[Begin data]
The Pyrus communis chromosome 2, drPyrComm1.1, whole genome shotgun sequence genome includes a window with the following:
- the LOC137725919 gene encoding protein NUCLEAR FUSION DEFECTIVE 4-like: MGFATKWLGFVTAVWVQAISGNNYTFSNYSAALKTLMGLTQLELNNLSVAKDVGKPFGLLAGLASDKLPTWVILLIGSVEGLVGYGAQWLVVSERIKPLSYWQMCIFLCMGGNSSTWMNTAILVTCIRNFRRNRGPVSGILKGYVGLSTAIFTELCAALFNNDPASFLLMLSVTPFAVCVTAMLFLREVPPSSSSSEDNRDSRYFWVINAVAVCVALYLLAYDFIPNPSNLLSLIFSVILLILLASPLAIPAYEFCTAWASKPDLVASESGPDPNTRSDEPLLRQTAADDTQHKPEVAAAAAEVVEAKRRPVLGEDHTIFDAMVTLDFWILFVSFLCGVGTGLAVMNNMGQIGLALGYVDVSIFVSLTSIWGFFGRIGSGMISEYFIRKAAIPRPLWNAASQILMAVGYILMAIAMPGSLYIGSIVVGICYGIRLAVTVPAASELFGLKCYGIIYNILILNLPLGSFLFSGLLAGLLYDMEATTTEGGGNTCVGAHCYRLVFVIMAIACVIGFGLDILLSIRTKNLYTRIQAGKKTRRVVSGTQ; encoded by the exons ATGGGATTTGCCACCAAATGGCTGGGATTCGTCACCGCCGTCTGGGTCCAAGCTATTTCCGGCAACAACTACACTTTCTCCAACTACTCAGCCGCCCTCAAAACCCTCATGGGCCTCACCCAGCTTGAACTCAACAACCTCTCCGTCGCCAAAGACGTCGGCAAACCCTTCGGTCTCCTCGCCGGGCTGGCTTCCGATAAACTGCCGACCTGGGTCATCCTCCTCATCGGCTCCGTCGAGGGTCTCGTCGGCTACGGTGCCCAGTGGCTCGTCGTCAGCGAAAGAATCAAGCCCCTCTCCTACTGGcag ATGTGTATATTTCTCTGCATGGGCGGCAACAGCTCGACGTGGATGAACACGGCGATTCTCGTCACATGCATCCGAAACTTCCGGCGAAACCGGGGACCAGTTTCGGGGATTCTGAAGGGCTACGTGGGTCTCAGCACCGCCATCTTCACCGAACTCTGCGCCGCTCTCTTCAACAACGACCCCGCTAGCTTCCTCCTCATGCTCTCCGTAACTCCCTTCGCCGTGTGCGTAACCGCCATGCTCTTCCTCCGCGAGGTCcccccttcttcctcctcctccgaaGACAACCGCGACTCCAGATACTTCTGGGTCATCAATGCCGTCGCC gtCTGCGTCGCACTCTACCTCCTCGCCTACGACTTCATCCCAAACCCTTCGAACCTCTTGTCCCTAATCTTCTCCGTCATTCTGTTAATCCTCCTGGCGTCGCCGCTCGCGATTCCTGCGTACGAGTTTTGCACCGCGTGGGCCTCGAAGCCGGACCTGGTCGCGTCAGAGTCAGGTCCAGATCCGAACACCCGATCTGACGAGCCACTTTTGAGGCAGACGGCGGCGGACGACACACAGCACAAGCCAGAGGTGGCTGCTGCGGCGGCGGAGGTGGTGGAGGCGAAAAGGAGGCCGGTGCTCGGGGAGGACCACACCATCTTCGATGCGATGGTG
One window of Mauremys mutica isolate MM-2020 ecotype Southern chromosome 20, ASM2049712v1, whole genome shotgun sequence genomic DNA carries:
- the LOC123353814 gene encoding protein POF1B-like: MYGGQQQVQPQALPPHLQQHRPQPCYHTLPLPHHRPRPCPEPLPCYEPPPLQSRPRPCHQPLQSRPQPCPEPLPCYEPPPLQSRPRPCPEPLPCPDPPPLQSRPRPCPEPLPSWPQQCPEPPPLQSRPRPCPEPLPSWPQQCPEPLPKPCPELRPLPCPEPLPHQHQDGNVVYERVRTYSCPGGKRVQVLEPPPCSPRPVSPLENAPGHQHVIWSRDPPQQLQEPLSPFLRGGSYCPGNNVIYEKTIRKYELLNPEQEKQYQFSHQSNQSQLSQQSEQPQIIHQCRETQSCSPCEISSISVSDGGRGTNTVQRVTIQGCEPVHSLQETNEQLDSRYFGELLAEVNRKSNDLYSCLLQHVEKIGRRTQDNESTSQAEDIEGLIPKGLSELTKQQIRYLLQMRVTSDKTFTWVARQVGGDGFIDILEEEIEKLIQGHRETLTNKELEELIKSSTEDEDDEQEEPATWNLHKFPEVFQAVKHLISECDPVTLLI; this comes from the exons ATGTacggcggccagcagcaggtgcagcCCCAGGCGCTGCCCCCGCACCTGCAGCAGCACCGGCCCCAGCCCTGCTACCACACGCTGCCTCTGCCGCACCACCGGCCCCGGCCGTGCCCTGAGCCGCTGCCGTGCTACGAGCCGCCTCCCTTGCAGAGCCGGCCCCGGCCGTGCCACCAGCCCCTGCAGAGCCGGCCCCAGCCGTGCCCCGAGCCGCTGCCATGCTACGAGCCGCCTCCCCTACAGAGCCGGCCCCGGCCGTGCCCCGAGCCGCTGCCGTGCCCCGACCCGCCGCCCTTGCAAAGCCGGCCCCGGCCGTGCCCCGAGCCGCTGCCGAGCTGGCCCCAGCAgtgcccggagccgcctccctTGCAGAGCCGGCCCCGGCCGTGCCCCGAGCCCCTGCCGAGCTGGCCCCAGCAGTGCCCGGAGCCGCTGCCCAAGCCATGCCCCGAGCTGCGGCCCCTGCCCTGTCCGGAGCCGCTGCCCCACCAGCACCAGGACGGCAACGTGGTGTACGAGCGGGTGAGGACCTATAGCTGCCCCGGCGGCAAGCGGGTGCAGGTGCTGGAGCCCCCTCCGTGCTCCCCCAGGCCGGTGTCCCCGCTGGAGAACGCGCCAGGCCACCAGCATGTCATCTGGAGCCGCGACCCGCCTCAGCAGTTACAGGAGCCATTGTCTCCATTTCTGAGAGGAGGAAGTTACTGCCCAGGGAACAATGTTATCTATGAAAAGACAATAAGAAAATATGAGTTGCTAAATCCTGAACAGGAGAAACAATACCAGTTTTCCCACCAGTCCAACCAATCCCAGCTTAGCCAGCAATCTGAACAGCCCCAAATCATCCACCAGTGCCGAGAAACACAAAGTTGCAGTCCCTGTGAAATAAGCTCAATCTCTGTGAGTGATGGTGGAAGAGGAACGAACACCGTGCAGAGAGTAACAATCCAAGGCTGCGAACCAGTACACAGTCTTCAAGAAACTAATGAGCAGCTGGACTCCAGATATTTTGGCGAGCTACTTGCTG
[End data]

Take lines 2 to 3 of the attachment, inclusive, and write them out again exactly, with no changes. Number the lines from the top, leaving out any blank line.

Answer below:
- the LOC137725919 gene encoding protein NUCLEAR FUSION DEFECTIVE 4-like: MGFATKWLGFVTAVWVQAISGNNYTFSNYSAALKTLMGLTQLELNNLSVAKDVGKPFGLLAGLASDKLPTWVILLIGSVEGLVGYGAQWLVVSERIKPLSYWQMCIFLCMGGNSSTWMNTAILVTCIRNFRRNRGPVSGILKGYVGLSTAIFTELCAALFNNDPASFLLMLSVTPFAVCVTAMLFLREVPPSSSSSEDNRDSRYFWVINAVAVCVALYLLAYDFIPNPSNLLSLIFSVILLILLASPLAIPAYEFCTAWASKPDLVASESGPDPNTRSDEPLLRQTAADDTQHKPEVAAAAAEVVEAKRRPVLGEDHTIFDAMVTLDFWILFVSFLCGVGTGLAVMNNMGQIGLALGYVDVSIFVSLTSIWGFFGRIGSGMISEYFIRKAAIPRPLWNAASQILMAVGYILMAIAMPGSLYIGSIVVGICYGIRLAVTVPAASELFGLKCYGIIYNILILNLPLGSFLFSGLLAGLLYDMEATTTEGGGNTCVGAHCYRLVFVIMAIACVIGFGLDILLSIRTKNLYTRIQAGKKTRRVVSGTQ; encoded by the exons ATGGGATTTGCCACCAAATGGCTGGGATTCGTCACCGCCGTCTGGGTCCAAGCTATTTCCGGCAACAACTACACTTTCTCCAACTACTCAGCCGCCCTCAAAACCCTCATGGGCCTCACCCAGCTTGAACTCAACAACCTCTCCGTCGCCAAAGACGTCGGCAAACCCTTCGGTCTCCTCGCCGGGCTGGCTTCCGATAAACTGCCGACCTGGGTCATCCTCCTCATCGGCTCCGTCGAGGGTCTCGTCGGCTACGGTGCCCAGTGGCTCGTCGTCAGCGAAAGAATCAAGCCCCTCTCCTACTGGcag ATGTGTATATTTCTCTGCATGGGCGGCAACAGCTCGACGTGGATGAACACGGCGATTCTCGTCACATGCATCCGAAACTTCCGGCGAAACCGGGGACCAGTTTCGGGGATTCTGAAGGGCTACGTGGGTCTCAGCACCGCCATCTTCACCGAACTCTGCGCCGCTCTCTTCAACAACGACCCCGCTAGCTTCCTCCTCATGCTCTCCGTAACTCCCTTCGCCGTGTGCGTAACCGCCATGCTCTTCCTCCGCGAGGTCcccccttcttcctcctcctccgaaGACAACCGCGACTCCAGATACTTCTGGGTCATCAATGCCGTCGCC gtCTGCGTCGCACTCTACCTCCTCGCCTACGACTTCATCCCAAACCCTTCGAACCTCTTGTCCCTAATCTTCTCCGTCATTCTGTTAATCCTCCTGGCGTCGCCGCTCGCGATTCCTGCGTACGAGTTTTGCACCGCGTGGGCCTCGAAGCCGGACCTGGTCGCGTCAGAGTCAGGTCCAGATCCGAACACCCGATCTGACGAGCCACTTTTGAGGCAGACGGCGGCGGACGACACACAGCACAAGCCAGAGGTGGCTGCTGCGGCGGCGGAGGTGGTGGAGGCGAAAAGGAGGCCGGTGCTCGGGGAGGACCACACCATCTTCGATGCGATGGTG
One window of Mauremys mutica isolate MM-2020 ecotype Southern chromosome 20, ASM2049712v1, whole genome shotgun sequence genomic DNA carries: